Frontline essential truck drivers and delivery drivers are doing it tough, with a survey showing one in three have lost hours, been stood down or made redundant.
The survey of almost 3,500 drivers shows over 40% have lost a fifth of their income and 36% are saving much less super or not saving for their future at all.
Many are concerned about their future with almost two thirds saying they are worried about losing their jobs, almost half stating they are worried they won’t be able to support their families and one in five stating they are worried they will lose their house.
TWU National Secretary Michael Kaine said the pandemic has heaped problems onto an industry already in crisis.
“Truck drivers and delivery drivers have been hailed as heroes of the pandemic as they have crossed closed borders and transported the essential food and medicines we need. But these workers are doing it tough because of a huge drop in income and they are worried about their futures as the recession hits. Transport workers who have been so essential in keeping our country going during the crisis now need our help,” he said.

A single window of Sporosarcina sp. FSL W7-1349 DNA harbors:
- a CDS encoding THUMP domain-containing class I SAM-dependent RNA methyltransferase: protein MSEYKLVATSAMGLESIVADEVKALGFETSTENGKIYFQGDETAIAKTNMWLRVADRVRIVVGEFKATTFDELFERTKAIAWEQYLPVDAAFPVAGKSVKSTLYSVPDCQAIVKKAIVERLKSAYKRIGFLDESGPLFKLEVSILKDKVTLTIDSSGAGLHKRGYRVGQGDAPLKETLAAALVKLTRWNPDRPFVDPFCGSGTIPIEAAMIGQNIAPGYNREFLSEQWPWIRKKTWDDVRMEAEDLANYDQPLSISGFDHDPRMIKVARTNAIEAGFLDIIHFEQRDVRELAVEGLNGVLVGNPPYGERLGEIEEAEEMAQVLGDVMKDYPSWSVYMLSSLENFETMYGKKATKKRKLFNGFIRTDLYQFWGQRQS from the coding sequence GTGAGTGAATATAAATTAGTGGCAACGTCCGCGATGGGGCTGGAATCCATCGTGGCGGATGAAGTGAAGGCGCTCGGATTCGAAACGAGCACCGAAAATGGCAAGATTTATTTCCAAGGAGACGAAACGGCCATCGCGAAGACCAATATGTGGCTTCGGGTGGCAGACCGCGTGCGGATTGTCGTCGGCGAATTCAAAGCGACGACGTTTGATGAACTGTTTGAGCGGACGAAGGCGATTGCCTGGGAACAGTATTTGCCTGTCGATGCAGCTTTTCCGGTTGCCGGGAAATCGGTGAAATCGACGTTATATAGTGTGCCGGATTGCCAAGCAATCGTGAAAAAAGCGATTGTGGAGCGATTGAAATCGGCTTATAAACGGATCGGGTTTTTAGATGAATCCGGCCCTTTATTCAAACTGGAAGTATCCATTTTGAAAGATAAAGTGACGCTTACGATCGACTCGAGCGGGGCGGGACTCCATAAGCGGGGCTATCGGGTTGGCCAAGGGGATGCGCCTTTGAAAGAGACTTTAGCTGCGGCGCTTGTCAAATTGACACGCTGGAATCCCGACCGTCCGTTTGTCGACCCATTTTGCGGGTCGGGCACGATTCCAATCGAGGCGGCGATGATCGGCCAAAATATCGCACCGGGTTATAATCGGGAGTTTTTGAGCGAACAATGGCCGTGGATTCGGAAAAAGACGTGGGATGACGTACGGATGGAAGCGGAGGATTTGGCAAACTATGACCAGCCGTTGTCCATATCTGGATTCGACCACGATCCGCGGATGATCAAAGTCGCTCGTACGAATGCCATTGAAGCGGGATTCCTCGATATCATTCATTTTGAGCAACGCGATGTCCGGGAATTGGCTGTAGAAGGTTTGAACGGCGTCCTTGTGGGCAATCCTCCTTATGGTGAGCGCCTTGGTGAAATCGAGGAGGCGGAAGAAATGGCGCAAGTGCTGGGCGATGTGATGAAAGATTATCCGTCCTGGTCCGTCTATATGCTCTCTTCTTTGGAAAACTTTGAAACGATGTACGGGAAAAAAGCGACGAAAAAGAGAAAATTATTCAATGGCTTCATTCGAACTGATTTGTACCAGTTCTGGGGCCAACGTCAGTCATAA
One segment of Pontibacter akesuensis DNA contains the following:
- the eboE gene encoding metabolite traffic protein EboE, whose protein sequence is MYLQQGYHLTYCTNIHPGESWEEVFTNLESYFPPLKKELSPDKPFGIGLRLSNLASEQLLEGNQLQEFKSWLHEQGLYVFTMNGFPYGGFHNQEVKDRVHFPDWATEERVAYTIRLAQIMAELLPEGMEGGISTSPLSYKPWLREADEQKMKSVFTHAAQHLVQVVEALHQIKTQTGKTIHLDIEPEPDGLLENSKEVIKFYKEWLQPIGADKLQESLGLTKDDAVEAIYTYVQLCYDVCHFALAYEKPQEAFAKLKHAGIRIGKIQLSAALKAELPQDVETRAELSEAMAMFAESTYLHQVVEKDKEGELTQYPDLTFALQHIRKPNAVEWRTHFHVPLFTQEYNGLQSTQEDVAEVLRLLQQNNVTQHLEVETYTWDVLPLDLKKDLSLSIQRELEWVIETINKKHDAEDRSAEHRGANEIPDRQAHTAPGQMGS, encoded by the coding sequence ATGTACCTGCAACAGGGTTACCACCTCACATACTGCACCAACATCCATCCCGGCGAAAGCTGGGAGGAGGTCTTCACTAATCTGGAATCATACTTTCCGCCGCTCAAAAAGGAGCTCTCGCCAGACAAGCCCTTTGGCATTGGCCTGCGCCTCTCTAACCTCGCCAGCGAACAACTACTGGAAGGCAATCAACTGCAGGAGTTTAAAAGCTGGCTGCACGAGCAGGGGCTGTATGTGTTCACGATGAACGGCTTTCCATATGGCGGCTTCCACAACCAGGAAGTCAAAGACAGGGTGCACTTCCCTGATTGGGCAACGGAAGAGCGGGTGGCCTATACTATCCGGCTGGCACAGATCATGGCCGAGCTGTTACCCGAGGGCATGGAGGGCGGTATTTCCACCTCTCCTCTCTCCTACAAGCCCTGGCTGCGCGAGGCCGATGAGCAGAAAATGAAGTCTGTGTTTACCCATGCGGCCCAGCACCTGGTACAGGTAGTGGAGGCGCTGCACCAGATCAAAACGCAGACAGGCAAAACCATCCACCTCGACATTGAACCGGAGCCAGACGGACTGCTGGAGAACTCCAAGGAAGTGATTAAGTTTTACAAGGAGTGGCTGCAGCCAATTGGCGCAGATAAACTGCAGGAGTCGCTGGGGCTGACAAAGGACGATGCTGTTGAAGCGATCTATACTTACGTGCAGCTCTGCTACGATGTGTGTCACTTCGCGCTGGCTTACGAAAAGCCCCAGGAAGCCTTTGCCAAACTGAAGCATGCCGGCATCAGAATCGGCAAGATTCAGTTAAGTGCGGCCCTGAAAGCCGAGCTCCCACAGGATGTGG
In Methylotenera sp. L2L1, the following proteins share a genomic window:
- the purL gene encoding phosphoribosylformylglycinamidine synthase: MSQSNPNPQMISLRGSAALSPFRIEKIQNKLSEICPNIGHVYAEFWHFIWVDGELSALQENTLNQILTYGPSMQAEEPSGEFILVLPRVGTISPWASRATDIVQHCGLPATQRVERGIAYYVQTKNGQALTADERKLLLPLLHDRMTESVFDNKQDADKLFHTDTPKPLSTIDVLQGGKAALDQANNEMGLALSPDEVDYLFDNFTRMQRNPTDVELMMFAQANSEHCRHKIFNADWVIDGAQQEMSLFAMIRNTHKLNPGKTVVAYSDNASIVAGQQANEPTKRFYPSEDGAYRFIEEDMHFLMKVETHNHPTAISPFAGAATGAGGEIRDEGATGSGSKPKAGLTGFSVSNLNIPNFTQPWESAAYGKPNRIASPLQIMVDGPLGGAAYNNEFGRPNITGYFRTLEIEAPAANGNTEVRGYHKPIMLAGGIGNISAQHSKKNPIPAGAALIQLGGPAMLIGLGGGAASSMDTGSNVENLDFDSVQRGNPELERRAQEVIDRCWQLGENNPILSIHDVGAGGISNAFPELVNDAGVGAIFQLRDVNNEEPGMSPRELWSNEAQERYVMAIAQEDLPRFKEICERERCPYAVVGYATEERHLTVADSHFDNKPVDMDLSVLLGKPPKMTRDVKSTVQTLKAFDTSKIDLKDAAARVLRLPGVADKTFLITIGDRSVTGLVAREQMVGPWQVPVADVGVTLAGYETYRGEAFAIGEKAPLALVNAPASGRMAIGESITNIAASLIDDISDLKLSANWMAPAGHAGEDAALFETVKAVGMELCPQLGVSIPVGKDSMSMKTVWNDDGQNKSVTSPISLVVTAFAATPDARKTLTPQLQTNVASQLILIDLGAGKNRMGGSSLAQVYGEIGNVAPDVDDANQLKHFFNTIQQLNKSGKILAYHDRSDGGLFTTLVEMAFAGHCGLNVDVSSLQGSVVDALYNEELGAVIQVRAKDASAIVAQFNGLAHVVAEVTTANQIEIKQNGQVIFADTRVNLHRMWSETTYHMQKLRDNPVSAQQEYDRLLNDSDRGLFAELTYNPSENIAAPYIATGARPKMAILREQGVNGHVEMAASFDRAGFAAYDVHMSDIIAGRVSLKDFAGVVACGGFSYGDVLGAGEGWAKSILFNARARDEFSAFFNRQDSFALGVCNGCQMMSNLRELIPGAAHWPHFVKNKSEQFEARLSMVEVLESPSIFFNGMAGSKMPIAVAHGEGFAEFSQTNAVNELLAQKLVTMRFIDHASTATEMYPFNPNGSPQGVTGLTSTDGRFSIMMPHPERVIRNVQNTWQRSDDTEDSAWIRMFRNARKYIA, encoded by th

“Standards in road transport have been appalling for too long and the pandemic has just made it worse. Transport workers have the highest workplace fatalities of any industry. The problems in transport stem from financial pressures from wealthy retailers and manufacturers which force transport operators and drivers to work long hours, speed, skip breaks and skip maintenance on their trucks. The Federal Government must start looking at this deadly dynamic and improve standards for these essential workers,” Kaine added.
One respondent to the survey said: “I have just enough money to cover 90% of bills and just enough food if I skip some meals.” Another said: “I’m finding it extremely hard. I’m getting behind in bills, stressed out, not eating, barely sleeping.”
A Senate inquiry into standards in transport which has been on hold because of the pandemic is expected to begin hearings again.
Trucking is Australia’s deadliest industry with recent official Government data showing an increase in deaths from truck crashes. Bureau of infrastructure, Transport and Regional Economics statistics show that 901 people have died in truck crashes in the five years to March 2020.
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